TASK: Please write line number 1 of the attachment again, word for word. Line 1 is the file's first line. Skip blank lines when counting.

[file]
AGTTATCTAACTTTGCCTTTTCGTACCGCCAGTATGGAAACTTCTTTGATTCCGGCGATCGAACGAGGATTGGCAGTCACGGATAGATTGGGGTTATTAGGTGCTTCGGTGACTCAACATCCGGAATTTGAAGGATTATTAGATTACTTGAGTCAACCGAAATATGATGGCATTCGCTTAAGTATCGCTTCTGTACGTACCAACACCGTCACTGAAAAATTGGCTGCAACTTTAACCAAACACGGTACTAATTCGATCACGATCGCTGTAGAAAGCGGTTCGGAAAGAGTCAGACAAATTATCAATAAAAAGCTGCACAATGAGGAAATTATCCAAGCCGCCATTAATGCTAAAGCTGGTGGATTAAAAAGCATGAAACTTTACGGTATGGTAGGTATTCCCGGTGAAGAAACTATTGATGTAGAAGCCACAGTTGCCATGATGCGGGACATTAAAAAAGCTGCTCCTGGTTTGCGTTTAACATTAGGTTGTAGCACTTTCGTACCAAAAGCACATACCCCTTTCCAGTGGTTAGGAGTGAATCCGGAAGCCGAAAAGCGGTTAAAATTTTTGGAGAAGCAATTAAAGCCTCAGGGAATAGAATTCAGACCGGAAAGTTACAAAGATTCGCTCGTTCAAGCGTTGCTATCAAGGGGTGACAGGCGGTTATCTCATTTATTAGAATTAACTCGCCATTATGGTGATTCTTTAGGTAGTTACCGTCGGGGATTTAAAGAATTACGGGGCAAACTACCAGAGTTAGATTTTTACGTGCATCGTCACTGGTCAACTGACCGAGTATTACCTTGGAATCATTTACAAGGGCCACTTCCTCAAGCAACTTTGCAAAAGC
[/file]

AGTTATCTAACTTTGCCTTTTCGTACCGCCAGTATGGAAACTTCTTTGATTCCGGCGATCGAACGAGGATTGGCAGTCACGGATAGATTGGGGTTATTAGGTGCTTCGGTGACTCAACATCCGGAATTTGAAGGATTATTAGATTACTTGAGTCAACCGAAATATGATGGCATTCGCTTAAGTATCGCTTCTGTACGTACCAACACCGTCACTGAAAAATTGGCTGCAACTTTAACCAAACACGGTACTAATTCGATCACGATCGCTGTAGAAAGCGGTTCGGAAAGAGTCAGACAAATTATCAATAAAAAGCTGCACAATGAGGAAATTATCCAAGCCGCCATTAATGCTAAAGCTGGTGGATTAAAAAGCATGAAACTTTACGGTATGGTAGGTATTCCCGGTGAAGAAACTATTGATGTAGAAGCCACAGTTGCCATGATGCGGGACATTAAAAAAGCTGCTCCTGGTTTGCGTTTAACATTAGGTTGTAGCACTTTCGTACCAAAAGCACATACCCCTTTCCAGTGGTTAGGAGTGAATCCGGAAGCCGAAAAGCGGTTAAAATTTTTGGAGAAGCAATTAAAGCCTCAGGGAATAGAATTCAGACCGGAAAGTTACAAAGATTCGCTCGTTCAAGCGTTGCTATCAAGGGGTGACAGGCGGTTATCTCATTTATTAGAATTAACTCGCCATTATGGTGATTCTTTAGGTAGTTACCGTCGGGGATTTAAAGAATTACGGGGCAAACTACCAGAGTTAGATTTTTACGTGCATCGTCACTGGTCAACTGACCGAGTATTACCTTGGAATCATTTACAAGGGCCACTTCCTCAAGCAACTTTGCAAAAGC